Quinnipiac, impression management online, virtual groups, persuasive industry, locative media, what is information, role of social media, ICM top 5, strategic planning, defining publics, strategic planning to nonprofits, strategic plan implementation, Center for Science in the Public Interest, Wal-mart, project management styles, future, journalism, reflections, NESN SEO, onward to Quinnipiac, A Day in My Life in Social Media, Viral Videos, Qualitative and Quantitative Analytics in my Life, social media monitoring tools, Media Convergence, Basic Web Analytics, A Crash Course in SEO, Semantic Search, Monopoly, Algorithmic Surfacing, Ambient Awareness, Polarization, Television, Participation, Physician Boundaries, Ethical Dilemmas, Charlie Hebdo, Premium Service, Spiderman, Brian Williams, Dark Patterns, Content Moderation, Big Data, Net Neutrality, Privacy and Big Data, Forgotten, Most Important Role of a Community Manager, Influencer Impact and Networks, Harrison Parrott, Content Marketing for Community Managers, Authentic Brand Voice in Social Media, Best Practices in Using Social Media for Customer Service, Highly Regulated Industries, Sabra Hummus, SWOT and PEST Analyses, Message Strategies, Communication Tactics, Program Evaluation, Continuing Program Evaluation, Strategic Campaign Plan Formatting, RPIE, Biblical Texts, Disruption, Facebook network, Qualitative and Quantitative Analytics, NESN Key Indicators, Writing Ethics, Spiderman, Wireframing, Sabra Hummus, Lonely Writer, Final Project ICM 522, reinvention,

Quinnipiac Assignment #2 – Disruption (NSFW)

Disruption (NSFW)

Consider disruption (NSFW): Good Lord, people, hide the fine china! Lock up your children! It’s all gone NSFW!

Still, I shouldn’t kid.

Disruption (NSFW)

This assignment is about using social media being as a tool for disruption. I chose to examine the Boston Marathon bombings, and of course that’s nothing to be flippant about. Further, I selected a completely NSFW (Not Safe For Work) moment during the ordeal.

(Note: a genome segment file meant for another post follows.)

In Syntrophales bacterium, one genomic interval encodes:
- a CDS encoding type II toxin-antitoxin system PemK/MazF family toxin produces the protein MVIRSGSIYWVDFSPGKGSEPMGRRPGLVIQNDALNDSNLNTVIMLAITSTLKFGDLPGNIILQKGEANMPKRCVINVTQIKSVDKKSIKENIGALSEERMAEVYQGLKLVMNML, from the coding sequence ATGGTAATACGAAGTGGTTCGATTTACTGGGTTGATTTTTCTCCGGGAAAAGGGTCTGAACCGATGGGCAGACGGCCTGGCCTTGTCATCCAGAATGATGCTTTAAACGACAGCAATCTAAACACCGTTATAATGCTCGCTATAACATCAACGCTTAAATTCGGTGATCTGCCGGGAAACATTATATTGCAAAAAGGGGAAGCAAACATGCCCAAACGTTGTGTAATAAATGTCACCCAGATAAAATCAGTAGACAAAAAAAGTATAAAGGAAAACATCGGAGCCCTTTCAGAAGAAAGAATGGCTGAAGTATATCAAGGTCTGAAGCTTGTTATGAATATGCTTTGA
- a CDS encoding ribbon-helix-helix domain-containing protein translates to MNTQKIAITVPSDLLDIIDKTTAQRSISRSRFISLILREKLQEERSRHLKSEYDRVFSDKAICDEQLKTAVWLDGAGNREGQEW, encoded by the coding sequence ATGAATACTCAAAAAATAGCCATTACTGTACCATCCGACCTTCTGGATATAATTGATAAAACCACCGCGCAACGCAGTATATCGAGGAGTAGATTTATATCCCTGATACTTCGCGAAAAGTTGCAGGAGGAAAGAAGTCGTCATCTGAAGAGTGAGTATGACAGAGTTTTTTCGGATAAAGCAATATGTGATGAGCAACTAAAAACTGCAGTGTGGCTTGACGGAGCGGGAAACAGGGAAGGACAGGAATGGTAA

David Ortiz for the Disruptive Win!

I chose to center my video around Boston Red Sox player David Ortiz taking the microphone during the first game after the bombs went off, and him bellowing into the mic, “This is our f—in’ city!”

There are some people who complained, after the fact, about the obscenity. But the vast, vast majority of viewers took it all in stride.

How Did Social Media Handle All This?

What did Social Media do? How did it disrupt coverage? Well, let’s just put it this way. If the bombing had occurred fifteen years ago, or even five, coverage (and our memories of it) would have been far, far different.

It would have been far less immediate. We would not have seen the carnage in anywhere near as much graphic detail. Jeff Bauman would have maintained some privacy with reference to his grave injuries. And David Ortiz, if he had dropped the f-bomb live on TV at all, would have been fined, big time, as would have the Red Sox organization.

Instead, we know. We have seen. We have heard. And it’s a lot harder to forget.  The news is no longer being sanitized successfully in America.

Welcome to being treated like grownups.

Disruption Eight Years Later…

Looking back at this post in last 2022, my first observation is that it’s almost quaint. No one seemed to really care about Ortiz dropping an f-bomb on television. But why?

It’s quite simply because he just said what we were all thinking. And many of us had probably said it in the comfort and privacy of our own homes.

But David had the microphone, and the platform.

Tags: , , , , , ,